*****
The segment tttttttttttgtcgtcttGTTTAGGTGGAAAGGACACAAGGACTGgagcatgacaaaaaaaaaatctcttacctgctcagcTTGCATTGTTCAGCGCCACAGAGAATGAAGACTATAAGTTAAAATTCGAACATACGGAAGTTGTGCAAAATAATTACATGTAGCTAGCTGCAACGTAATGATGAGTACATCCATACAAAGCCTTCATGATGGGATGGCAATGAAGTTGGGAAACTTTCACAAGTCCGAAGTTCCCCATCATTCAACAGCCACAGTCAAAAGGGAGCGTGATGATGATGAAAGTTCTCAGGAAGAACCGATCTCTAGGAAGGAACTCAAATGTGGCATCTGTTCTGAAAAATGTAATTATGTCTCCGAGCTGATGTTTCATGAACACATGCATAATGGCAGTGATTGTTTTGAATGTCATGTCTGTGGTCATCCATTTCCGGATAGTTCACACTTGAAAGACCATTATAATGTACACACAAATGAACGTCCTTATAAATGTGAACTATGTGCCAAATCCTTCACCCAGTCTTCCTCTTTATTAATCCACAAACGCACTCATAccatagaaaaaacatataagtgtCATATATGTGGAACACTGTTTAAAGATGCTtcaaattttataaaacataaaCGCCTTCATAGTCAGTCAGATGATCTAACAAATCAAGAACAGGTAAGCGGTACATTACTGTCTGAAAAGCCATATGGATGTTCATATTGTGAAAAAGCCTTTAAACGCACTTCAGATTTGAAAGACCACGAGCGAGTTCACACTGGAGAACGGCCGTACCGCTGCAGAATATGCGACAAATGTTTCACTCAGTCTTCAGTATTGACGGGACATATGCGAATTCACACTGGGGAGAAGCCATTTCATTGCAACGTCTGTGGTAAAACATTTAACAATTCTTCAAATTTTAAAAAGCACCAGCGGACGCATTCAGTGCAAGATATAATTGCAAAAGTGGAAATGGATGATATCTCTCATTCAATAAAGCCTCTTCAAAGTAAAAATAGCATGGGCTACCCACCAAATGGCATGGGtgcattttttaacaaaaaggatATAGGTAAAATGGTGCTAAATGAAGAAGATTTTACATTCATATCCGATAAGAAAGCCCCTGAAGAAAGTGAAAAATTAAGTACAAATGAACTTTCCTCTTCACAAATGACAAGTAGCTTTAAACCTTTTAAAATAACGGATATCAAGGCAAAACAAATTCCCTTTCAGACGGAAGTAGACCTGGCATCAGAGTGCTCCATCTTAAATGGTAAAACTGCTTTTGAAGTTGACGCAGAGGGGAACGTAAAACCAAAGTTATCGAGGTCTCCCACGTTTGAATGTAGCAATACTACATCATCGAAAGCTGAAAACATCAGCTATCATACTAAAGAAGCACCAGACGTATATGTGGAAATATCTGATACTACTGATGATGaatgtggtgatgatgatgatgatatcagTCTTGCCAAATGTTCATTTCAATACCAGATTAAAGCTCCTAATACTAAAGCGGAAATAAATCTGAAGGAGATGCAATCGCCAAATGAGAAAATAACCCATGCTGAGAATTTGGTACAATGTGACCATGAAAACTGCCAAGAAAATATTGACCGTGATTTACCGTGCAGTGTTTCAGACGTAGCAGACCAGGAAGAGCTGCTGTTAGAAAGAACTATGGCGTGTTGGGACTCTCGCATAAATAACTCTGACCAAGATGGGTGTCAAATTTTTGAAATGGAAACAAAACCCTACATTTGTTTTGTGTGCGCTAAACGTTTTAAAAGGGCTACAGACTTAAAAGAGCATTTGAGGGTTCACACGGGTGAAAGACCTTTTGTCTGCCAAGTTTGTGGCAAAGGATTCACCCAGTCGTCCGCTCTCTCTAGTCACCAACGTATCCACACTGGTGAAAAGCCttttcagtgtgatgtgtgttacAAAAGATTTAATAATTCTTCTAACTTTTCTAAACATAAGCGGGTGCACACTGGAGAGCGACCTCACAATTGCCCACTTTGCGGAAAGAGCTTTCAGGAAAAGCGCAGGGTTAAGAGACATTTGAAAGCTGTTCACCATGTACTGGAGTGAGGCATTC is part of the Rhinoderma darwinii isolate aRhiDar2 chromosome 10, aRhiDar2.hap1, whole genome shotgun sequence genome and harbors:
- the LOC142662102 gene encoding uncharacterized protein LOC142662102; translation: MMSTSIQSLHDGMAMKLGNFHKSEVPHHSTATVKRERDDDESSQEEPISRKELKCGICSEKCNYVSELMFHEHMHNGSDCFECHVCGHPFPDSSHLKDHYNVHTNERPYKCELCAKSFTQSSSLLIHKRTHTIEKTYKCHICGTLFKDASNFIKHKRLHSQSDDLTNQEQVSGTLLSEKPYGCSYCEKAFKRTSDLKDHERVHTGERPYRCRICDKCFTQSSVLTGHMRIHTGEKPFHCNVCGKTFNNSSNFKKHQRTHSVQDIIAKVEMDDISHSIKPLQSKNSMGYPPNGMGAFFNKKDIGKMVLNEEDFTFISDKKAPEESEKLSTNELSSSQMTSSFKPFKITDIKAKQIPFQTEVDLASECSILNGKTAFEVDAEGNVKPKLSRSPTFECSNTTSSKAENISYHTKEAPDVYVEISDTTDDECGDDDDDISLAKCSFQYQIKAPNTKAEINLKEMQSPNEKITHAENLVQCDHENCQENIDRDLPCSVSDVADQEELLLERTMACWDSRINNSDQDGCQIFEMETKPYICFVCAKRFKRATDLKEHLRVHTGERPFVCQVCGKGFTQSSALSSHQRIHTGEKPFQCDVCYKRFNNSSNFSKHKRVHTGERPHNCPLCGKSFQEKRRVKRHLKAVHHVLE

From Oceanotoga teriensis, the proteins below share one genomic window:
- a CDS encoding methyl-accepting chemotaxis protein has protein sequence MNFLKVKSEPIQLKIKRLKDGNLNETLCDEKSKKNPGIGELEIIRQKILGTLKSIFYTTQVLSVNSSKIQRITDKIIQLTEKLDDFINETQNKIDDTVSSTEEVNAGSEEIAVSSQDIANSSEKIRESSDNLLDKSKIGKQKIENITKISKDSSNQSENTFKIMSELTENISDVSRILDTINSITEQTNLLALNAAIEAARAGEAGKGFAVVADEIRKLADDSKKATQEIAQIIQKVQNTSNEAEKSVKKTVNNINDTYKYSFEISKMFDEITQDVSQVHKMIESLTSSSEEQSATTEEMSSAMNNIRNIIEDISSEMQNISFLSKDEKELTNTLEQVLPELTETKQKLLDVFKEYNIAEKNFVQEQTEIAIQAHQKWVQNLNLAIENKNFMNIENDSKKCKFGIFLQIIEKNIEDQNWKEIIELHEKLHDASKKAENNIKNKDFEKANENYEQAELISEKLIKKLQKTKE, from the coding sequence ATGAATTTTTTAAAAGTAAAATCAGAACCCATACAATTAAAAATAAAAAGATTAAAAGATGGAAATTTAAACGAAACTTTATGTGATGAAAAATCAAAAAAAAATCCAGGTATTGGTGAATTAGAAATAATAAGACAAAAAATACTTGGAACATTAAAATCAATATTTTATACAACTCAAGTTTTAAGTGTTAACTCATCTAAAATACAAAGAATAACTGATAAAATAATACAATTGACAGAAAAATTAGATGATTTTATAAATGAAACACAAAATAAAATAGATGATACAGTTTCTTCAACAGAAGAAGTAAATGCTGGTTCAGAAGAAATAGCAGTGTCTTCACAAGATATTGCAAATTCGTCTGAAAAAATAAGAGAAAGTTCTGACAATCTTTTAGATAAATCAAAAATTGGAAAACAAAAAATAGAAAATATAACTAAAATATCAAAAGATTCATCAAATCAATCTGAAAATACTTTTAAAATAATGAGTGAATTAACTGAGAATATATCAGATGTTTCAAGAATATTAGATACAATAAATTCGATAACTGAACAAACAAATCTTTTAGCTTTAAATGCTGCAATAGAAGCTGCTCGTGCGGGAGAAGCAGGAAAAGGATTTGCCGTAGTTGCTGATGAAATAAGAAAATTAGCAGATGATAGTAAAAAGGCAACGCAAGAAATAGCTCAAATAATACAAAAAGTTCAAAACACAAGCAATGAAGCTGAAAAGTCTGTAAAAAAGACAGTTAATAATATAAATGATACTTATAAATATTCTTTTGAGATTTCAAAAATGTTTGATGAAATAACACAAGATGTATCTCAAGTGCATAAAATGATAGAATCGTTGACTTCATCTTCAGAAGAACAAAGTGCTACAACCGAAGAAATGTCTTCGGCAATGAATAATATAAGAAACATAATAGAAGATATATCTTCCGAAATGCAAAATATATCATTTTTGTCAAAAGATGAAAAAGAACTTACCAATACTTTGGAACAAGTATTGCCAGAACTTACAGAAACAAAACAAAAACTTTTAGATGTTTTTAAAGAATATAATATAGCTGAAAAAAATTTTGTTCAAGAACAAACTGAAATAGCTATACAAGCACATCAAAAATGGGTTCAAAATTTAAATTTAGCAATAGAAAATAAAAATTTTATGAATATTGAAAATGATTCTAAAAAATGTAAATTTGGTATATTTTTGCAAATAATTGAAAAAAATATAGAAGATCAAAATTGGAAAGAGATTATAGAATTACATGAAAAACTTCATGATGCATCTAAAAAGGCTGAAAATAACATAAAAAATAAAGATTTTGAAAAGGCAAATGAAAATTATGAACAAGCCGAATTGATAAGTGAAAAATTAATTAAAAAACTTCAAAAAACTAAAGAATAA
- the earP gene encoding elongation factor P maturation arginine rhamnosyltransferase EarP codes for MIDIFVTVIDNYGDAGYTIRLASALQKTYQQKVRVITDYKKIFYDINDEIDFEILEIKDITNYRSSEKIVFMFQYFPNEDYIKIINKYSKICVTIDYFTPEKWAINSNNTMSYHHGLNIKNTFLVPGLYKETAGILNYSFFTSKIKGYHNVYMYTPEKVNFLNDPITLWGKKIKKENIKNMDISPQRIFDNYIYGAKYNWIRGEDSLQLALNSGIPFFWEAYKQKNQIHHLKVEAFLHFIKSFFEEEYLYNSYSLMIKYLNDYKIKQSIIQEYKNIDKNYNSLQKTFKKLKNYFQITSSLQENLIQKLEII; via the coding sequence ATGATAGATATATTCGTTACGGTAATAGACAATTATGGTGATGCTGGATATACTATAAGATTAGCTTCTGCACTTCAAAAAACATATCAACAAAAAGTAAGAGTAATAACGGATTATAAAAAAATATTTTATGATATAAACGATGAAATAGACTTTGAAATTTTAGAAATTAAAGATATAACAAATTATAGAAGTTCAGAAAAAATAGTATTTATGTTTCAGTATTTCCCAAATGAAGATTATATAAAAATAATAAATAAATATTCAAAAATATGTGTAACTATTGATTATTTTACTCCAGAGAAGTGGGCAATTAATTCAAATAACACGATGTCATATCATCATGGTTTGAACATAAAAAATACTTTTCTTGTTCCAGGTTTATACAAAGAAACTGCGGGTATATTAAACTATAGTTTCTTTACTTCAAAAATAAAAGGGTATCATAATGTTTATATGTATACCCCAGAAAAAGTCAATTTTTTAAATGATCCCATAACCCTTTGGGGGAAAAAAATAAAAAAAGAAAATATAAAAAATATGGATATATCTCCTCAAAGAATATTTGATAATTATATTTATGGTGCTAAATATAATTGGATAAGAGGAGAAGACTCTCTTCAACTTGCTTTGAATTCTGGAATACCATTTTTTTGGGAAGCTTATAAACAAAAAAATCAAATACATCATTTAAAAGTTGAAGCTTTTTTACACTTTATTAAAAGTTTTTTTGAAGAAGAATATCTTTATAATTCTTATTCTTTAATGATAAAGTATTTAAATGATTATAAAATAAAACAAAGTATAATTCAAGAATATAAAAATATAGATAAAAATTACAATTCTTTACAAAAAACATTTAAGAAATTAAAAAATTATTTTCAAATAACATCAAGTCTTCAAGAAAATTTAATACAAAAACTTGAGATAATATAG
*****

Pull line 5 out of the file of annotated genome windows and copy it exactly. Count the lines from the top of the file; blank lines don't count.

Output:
- the earP gene encoding elongation factor P maturation arginine rhamnosyltransferase EarP codes for MIDIFVTVIDNYGDAGYTIRLASALQKTYQQKVRVITDYKKIFYDINDEIDFEILEIKDITNYRSSEKIVFMFQYFPNEDYIKIINKYSKICVTIDYFTPEKWAINSNNTMSYHHGLNIKNTFLVPGLYKETAGILNYSFFTSKIKGYHNVYMYTPEKVNFLNDPITLWGKKIKKENIKNMDISPQRIFDNYIYGAKYNWIRGEDSLQLALNSGIPFFWEAYKQKNQIHHLKVEAFLHFIKSFFEEEYLYNSYSLMIKYLNDYKIKQSIIQEYKNIDKNYNSLQKTFKKLKNYFQITSSLQENLIQKLEII; via the coding sequence ATGATAGATATATTCGTTACGGTAATAGACAATTATGGTGATGCTGGATATACTATAAGATTAGCTTCTGCACTTCAAAAAACATATCAACAAAAAGTAAGAGTAATAACGGATTATAAAAAAATATTTTATGATATAAACGATGAAATAGACTTTGAAATTTTAGAAATTAAAGATATAACAAATTATAGAAGTTCAGAAAAAATAGTATTTATGTTTCAGTATTTCCCAAATGAAGATTATATAAAAATAATAAATAAATATTCAAAAATATGTGTAACTATTGATTATTTTACTCCAGAGAAGTGGGCAATTAATTCAAATAACACGATGTCATATCATCATGGTTTGAACATAAAAAATACTTTTCTTGTTCCAGGTTTATACAAAGAAACTGCGGGTATATTAAACTATAGTTTCTTTACTTCAAAAATAAAAGGGTATCATAATGTTTATATGTATACCCCAGAAAAAGTCAATTTTTTAAATGATCCCATAACCCTTTGGGGGAAAAAAATAAAAAAAGAAAATATAAAAAATATGGATATATCTCCTCAAAGAATATTTGATAATTATATTTATGGTGCTAAATATAATTGGATAAGAGGAGAAGACTCTCTTCAACTTGCTTTGAATTCTGGAATACCATTTTTTTGGGAAGCTTATAAACAAAAAAATCAAATACATCATTTAAAAGTTGAAGCTTTTTTACACTTTATTAAAAGTTTTTTTGAAGAAGAATATCTTTATAATTCTTATTCTTTAATGATAAAGTATTTAAATGATTATAAAATAAAACAAAGTATAATTCAAGAATATAAAAATATAGATAAAAATTACAATTCTTTACAAAAAACATTTAAGAAATTAAAAAATTATTTTCAAATAACATCAAGTCTTCAAGAAAATTTAATACAAAAACTTGAGATAATATAG